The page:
NEW YORK--()--Rabobank has published a new research report on the outlook for the global beverage industry in 2013, forecasting the impact of weaker demand in developed markets, slower growth in emerging markets, and price and supply volatility for beverage-related commodities. As a result, the bank says, 2013 will see beverage companies focusing on new sourcing strategies to increase security of supply.
In the report “Thirsting for Growth,” the bank’s Food & Agribusiness Research and Advisory team says a major concern for all beverage companies in 2013 is the outlook for key commodities. Exerting greater control over procurement, including achieving increased transparency with upstream suppliers, will be a critically important initiative for many beverage companies in 2013.
Rabobank says that in the past, beverage manufacturers were more concerned with buying their inputs at the lowest price, but in today’s world of tightening supply and price volatility, security of supply has emerged as a key concern for many manufacturers. Increasing complexity within the supply chain requires greater dependency and alignment between key stakeholders. As a result, supply chain management and strategic development experts have initiated “strategic sourcing” of agricommodities.
Ross Colbert, global beverage strategist for Rabobank and lead author of the report, said, "Strategic sourcing requires beverage companies to re-evaluate their procurement processes through the lens of global supply and demand, to better understand the impact of price volatility, security of supply and related risks. This approach has led global brand owners to develop dedicated supply chains, where suppliers, processors, distributors and even retailers are more aligned and operate in a more integrated system."
In the report, Rabobank’s analysts forecast the outlook for three primary beverage sectors – soft drinks, coffee and tea, and alcoholic beverages.
Rabobank Outlook for Soft Drinks
- The global soft drinks industry will continue to straddle two different worlds: the mature developed markets where growth has stagnated and developing markets where previously high growth rates have slowed, but still offer the greatest upside
- Bottled water will continue to lead in volume with a projected growth rate of 5.4% in the coming year.
- Ready-to-drink tea and Asian specialty drinks will be the fastest growing soft drink segments with projected growth rates in 2013 of 9% and 14%, respectively.
- Coca-Cola and PepsiCo are set to undergo a new wave of refranchising as they look to shift bottling assets to strong franchise partners, allowing each giant to focus their efforts on brand building and marketing.
Supply and demand issues are leading to strategic sourcing for fruit juice companies. These sourcing strategies include juice suppliers increasing physical control (investing in growers), focusing on market power, and following adaptive strategies such as ingredient substitution or reformulation.
Rabobank Outlook for Coffee and Tea
- Continued growth in global coffee will be driven by three key drivers: innovation in single cup brewing (e.g. K-Cups, pods, etc.); “premiumization,” with consumers choosing to drink higher quality coffee; and increased consumption in the away-from-home channel in developed markets, led by Starbucks and McDonald’s.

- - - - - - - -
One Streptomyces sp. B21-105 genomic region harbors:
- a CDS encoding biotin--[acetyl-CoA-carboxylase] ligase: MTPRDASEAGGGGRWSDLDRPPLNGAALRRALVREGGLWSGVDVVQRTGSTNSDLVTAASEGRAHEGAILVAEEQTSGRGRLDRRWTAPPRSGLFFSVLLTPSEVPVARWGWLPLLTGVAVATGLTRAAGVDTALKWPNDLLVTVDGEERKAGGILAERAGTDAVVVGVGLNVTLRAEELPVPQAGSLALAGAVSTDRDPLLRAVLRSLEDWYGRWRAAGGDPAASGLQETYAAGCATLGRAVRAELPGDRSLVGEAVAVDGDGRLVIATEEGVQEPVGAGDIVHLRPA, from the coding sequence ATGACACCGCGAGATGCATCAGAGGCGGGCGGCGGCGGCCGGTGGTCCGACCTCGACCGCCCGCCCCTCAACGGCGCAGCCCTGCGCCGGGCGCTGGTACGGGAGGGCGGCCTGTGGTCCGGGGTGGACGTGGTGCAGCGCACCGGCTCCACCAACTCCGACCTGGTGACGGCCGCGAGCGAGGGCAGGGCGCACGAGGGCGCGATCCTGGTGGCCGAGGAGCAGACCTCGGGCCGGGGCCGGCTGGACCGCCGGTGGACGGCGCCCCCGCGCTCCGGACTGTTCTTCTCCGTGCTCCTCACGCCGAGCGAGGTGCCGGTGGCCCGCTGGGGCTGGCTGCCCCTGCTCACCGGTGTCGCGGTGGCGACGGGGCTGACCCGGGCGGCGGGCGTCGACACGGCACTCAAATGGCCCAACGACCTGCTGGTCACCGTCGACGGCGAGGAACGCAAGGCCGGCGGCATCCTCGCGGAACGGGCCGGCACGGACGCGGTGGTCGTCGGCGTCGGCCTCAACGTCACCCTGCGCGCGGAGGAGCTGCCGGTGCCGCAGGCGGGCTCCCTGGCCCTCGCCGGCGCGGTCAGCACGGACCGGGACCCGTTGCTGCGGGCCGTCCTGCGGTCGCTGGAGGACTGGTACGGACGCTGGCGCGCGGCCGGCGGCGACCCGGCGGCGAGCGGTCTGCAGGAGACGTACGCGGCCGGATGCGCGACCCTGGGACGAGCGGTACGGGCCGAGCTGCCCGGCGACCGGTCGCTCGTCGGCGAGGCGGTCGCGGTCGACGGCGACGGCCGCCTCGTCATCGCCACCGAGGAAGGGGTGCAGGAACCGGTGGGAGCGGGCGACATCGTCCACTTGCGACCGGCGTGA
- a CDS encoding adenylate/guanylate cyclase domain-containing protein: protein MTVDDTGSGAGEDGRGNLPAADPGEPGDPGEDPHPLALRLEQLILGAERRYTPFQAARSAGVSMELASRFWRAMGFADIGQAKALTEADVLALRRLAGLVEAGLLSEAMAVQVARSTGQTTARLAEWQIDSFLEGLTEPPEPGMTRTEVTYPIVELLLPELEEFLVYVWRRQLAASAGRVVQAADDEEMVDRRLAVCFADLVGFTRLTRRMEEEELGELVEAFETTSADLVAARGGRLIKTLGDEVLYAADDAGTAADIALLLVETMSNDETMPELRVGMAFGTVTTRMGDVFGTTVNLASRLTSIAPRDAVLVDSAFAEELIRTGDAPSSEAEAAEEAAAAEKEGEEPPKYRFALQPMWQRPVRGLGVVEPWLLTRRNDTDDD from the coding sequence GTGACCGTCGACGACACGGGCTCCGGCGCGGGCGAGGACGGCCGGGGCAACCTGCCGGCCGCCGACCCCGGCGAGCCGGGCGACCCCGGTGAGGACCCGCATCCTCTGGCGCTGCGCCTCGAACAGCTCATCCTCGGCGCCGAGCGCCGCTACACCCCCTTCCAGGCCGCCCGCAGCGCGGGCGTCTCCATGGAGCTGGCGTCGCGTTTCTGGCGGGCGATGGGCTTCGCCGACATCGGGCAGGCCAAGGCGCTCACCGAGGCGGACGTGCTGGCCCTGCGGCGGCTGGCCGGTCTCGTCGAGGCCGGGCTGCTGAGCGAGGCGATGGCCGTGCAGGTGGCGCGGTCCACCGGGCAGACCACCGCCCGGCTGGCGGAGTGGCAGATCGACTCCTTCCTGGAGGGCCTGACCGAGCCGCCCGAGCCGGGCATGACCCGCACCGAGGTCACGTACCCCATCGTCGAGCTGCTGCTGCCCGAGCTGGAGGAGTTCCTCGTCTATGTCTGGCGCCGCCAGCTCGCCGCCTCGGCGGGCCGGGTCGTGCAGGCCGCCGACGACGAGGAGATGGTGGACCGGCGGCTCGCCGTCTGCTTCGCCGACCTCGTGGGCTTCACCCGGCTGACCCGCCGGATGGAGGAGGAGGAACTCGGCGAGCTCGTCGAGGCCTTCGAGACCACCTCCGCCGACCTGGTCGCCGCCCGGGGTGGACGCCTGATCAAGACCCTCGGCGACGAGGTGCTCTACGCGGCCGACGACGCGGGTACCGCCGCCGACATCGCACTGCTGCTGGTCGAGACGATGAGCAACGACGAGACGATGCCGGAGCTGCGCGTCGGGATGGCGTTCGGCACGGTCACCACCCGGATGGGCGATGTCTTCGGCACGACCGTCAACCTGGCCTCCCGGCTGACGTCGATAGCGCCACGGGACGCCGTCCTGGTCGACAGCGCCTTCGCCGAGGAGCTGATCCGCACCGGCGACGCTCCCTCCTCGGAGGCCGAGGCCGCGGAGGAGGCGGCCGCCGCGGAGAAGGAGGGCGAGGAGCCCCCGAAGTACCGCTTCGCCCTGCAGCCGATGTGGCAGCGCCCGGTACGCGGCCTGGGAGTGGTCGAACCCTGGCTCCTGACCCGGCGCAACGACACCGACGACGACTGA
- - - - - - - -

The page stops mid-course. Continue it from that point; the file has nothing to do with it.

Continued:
- The global tea industry is forecast to face short supply in 2013. Key tea producing countries are expected to have a production drop in the range of 1 to 5% in 2013, while demand is set to grow by 3%. With consumption in India and China outpacing domestic production, reduced exports and rising prices are expected for both markets
Rabobank Outlook for Alcoholic Beverages
- Beer is forecast to be one of the slowest growing beverages this year. In mature markets, decline is driven by saturation, health trends and increases in excise duty
- Spirit consumption in Western Europe is also expected to wane. Regional players and local spirits are likely to be the worst hit with larger, international spirits companies, with broader product portfolios better positioned to weather the storm
- The wine industry will face tighter availability of global wine inventories, a soft consumer environment, and the need to continue developing many emerging markets. Suppliers will have to develop sourcing strategies that secure sufficient supply at the right cost and in the right place, and that are flexible enough to be relevant when global inventories become more readily available.
In light of the current global economic uncertainty, slower growth from BRIC markets, and cautious consumer spending, the beverage industry will remain thirsting for growth in 2013. Rising commodity costs will impact all drink segments and likely force beverage companies to raise prices at a time when consumers are already under economic pressure. Faced with narrowing margins, those beverage companies that have a vision and commitment to engage in strategic sourcing will have a competitive advantage in 2013 and beyond.
The Rabobank report on the outlook for the global beverage industry in 2013 is available to media upon request.
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Rabobank Group is a global financial services leader providing wholesale and retail banking, asset management, leasing, real estate services, and renewable energy project financing. Founded over a century ago, Rabobank is one of the largest banks in the world, with nearly $1 trillion in assets and operations in more than 40 countries. In North America, Rabobank is a premier bank to the food, beverage and agribusiness industry. Rabobank’s Food & Agribusiness Research and Advisory team is comprised of more than 80 analysts around the world who provide expert analysis, insight and counsel to Rabobank clients about trends, issues and developments in all sectors of agriculture. www.rabobank.com/f&a
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